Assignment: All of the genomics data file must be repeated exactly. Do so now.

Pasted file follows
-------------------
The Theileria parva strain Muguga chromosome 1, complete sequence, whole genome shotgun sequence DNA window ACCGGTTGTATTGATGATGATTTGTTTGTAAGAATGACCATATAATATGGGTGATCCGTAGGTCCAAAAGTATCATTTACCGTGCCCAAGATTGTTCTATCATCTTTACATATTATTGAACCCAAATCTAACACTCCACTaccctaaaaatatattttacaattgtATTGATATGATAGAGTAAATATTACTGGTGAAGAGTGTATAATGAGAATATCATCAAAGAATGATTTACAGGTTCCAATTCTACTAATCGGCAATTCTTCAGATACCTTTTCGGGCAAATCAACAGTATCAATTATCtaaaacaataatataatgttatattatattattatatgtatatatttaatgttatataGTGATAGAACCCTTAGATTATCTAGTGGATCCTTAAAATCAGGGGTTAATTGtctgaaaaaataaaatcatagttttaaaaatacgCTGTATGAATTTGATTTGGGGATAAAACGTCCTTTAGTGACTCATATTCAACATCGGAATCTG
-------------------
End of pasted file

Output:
The Theileria parva strain Muguga chromosome 1, complete sequence, whole genome shotgun sequence DNA window ACCGGTTGTATTGATGATGATTTGTTTGTAAGAATGACCATATAATATGGGTGATCCGTAGGTCCAAAAGTATCATTTACCGTGCCCAAGATTGTTCTATCATCTTTACATATTATTGAACCCAAATCTAACACTCCACTaccctaaaaatatattttacaattgtATTGATATGATAGAGTAAATATTACTGGTGAAGAGTGTATAATGAGAATATCATCAAAGAATGATTTACAGGTTCCAATTCTACTAATCGGCAATTCTTCAGATACCTTTTCGGGCAAATCAACAGTATCAATTATCtaaaacaataatataatgttatattatattattatatgtatatatttaatgttatataGTGATAGAACCCTTAGATTATCTAGTGGATCCTTAAAATCAGGGGTTAATTGtctgaaaaaataaaatcatagttttaaaaatacgCTGTATGAATTTGATTTGGGGATAAAACGTCCTTTAGTGACTCATATTCAACATCGGAATCTG